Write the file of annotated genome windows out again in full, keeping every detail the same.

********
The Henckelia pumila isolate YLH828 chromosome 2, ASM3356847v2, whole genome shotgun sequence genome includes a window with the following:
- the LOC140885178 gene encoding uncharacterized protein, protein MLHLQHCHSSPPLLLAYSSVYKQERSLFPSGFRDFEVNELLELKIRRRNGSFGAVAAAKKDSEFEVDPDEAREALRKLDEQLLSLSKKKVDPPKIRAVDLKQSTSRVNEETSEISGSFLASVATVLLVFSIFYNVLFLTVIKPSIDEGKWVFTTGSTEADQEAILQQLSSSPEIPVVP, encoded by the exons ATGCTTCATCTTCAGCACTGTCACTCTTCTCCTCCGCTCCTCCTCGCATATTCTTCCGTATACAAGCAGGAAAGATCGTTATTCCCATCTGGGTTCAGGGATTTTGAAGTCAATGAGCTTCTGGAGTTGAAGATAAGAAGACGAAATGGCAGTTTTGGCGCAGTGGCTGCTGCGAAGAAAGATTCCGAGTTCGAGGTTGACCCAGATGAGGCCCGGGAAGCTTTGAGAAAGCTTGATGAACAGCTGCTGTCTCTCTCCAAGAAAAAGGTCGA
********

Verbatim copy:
The Henckelia pumila isolate YLH828 chromosome 2, ASM3356847v2, whole genome shotgun sequence genome includes a window with the following:
- the LOC140885178 gene encoding uncharacterized protein, protein MLHLQHCHSSPPLLLAYSSVYKQERSLFPSGFRDFEVNELLELKIRRRNGSFGAVAAAKKDSEFEVDPDEAREALRKLDEQLLSLSKKKVDPPKIRAVDLKQSTSRVNEETSEISGSFLASVATVLLVFSIFYNVLFLTVIKPSIDEGKWVFTTGSTEADQEAILQQLSSSPEIPVVP, encoded by the exons ATGCTTCATCTTCAGCACTGTCACTCTTCTCCTCCGCTCCTCCTCGCATATTCTTCCGTATACAAGCAGGAAAGATCGTTATTCCCATCTGGGTTCAGGGATTTTGAAGTCAATGAGCTTCTGGAGTTGAAGATAAGAAGACGAAATGGCAGTTTTGGCGCAGTGGCTGCTGCGAAGAAAGATTCCGAGTTCGAGGTTGACCCAGATGAGGCCCGGGAAGCTTTGAGAAAGCTTGATGAACAGCTGCTGTCTCTCTCCAAGAAAAAGGTCGA